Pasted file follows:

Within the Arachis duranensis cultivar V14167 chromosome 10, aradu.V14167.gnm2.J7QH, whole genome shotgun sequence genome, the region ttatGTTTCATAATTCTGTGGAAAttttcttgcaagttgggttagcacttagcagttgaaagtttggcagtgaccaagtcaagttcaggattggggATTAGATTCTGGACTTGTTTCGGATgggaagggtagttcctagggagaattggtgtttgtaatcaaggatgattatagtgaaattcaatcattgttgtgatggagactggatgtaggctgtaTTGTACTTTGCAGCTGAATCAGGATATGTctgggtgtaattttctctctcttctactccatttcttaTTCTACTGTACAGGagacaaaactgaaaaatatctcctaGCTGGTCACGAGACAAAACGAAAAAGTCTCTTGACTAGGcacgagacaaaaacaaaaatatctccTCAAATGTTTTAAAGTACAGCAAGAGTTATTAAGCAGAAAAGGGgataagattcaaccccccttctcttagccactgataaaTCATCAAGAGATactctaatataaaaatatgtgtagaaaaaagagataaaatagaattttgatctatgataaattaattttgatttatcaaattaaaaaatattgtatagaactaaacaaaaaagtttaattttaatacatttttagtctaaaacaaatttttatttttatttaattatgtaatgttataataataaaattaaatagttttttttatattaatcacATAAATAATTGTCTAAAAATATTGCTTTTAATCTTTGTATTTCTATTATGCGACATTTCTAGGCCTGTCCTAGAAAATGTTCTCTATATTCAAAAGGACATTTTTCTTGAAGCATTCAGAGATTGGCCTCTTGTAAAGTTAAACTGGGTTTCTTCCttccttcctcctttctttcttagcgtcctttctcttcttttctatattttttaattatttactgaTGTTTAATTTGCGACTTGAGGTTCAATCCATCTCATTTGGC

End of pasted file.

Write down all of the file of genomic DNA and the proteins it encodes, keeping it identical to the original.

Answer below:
Within the Arachis duranensis cultivar V14167 chromosome 10, aradu.V14167.gnm2.J7QH, whole genome shotgun sequence genome, the region ttatGTTTCATAATTCTGTGGAAAttttcttgcaagttgggttagcacttagcagttgaaagtttggcagtgaccaagtcaagttcaggattggggATTAGATTCTGGACTTGTTTCGGATgggaagggtagttcctagggagaattggtgtttgtaatcaaggatgattatagtgaaattcaatcattgttgtgatggagactggatgtaggctgtaTTGTACTTTGCAGCTGAATCAGGATATGTctgggtgtaattttctctctcttctactccatttcttaTTCTACTGTACAGGagacaaaactgaaaaatatctcctaGCTGGTCACGAGACAAAACGAAAAAGTCTCTTGACTAGGcacgagacaaaaacaaaaatatctccTCAAATGTTTTAAAGTACAGCAAGAGTTATTAAGCAGAAAAGGGgataagattcaaccccccttctcttagccactgataaaTCATCAAGAGATactctaatataaaaatatgtgtagaaaaaagagataaaatagaattttgatctatgataaattaattttgatttatcaaattaaaaaatattgtatagaactaaacaaaaaagtttaattttaatacatttttagtctaaaacaaatttttatttttatttaattatgtaatgttataataataaaattaaatagttttttttatattaatcacATAAATAATTGTCTAAAAATATTGCTTTTAATCTTTGTATTTCTATTATGCGACATTTCTAGGCCTGTCCTAGAAAATGTTCTCTATATTCAAAAGGACATTTTTCTTGAAGCATTCAGAGATTGGCCTCTTGTAAAGTTAAACTGGGTTTCTTCCttccttcctcctttctttcttagcgtcctttctcttcttttctatattttttaattatttactgaTGTTTAATTTGCGACTTGAGGTTCAATCCATCTCATTTGGC